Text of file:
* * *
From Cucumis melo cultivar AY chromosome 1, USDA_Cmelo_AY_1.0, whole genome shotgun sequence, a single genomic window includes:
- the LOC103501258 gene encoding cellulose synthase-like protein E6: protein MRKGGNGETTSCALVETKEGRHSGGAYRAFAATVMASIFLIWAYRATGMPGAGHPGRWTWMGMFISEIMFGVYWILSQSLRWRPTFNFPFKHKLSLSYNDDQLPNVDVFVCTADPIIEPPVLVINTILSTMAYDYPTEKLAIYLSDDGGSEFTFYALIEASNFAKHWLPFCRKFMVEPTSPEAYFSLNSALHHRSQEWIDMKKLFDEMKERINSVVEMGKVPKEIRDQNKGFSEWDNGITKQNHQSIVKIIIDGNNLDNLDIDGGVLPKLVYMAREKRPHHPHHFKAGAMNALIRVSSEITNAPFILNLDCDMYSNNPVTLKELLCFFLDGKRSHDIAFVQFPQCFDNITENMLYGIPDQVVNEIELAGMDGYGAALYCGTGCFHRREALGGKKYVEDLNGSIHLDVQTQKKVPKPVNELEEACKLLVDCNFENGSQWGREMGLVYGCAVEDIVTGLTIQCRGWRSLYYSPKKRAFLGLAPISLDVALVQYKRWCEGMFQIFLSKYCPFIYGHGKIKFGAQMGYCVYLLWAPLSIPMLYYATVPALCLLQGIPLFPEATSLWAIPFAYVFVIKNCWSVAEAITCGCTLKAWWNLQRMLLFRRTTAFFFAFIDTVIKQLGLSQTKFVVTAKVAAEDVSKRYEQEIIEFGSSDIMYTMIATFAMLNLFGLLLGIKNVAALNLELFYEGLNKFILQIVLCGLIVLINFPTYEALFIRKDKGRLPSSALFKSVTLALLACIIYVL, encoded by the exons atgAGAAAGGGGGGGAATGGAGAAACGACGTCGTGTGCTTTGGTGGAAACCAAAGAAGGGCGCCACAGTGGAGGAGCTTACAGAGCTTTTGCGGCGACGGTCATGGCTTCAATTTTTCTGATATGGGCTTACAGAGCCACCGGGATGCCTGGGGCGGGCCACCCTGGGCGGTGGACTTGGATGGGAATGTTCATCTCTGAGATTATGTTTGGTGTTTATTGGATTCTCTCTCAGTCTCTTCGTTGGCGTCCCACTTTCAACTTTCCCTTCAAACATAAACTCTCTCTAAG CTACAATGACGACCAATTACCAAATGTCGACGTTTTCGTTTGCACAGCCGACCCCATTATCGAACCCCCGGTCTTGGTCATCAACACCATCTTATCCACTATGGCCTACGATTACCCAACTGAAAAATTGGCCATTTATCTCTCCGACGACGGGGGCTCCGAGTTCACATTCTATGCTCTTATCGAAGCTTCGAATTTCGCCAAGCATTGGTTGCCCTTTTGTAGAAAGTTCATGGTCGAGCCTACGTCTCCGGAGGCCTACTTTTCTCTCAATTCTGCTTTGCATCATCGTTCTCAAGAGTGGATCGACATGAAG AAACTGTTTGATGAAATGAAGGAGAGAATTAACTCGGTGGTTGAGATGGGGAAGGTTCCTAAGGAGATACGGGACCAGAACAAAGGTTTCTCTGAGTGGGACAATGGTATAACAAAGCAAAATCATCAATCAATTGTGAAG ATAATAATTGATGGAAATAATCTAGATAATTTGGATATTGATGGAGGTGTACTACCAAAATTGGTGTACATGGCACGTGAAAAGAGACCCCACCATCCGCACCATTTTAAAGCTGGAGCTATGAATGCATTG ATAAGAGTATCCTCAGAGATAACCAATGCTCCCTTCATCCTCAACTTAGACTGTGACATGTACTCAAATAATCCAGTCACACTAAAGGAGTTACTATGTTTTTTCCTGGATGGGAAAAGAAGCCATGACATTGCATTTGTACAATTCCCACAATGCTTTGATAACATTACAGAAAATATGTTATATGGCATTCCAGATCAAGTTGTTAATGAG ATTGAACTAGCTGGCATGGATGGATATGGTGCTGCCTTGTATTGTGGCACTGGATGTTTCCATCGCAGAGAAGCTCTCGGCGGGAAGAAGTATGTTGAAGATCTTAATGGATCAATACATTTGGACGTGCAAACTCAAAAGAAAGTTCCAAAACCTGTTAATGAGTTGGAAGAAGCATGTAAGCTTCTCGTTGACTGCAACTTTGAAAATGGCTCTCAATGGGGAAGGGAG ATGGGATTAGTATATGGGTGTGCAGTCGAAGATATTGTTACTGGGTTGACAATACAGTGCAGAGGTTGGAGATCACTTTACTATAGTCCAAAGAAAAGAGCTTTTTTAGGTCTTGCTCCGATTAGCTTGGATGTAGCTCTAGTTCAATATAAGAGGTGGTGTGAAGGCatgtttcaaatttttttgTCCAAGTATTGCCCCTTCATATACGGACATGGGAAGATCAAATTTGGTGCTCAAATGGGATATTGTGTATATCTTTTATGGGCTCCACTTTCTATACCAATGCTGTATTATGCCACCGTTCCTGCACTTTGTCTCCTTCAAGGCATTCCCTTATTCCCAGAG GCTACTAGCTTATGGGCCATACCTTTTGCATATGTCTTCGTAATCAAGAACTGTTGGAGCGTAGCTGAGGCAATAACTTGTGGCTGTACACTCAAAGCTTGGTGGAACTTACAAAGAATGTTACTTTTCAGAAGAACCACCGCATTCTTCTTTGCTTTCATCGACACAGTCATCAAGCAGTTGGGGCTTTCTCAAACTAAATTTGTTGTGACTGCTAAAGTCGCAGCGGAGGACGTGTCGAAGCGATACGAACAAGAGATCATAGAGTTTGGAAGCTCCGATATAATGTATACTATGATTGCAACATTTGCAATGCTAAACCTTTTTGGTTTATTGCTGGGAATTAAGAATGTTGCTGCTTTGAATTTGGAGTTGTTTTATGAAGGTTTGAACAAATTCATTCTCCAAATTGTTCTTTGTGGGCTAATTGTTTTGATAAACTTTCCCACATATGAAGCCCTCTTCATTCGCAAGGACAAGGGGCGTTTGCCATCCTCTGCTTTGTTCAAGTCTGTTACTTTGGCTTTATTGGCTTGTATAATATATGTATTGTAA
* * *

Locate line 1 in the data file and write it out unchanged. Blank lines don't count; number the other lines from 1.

From Cucumis melo cultivar AY chromosome 1, USDA_Cmelo_AY_1.0, whole genome shotgun sequence, a single genomic window includes: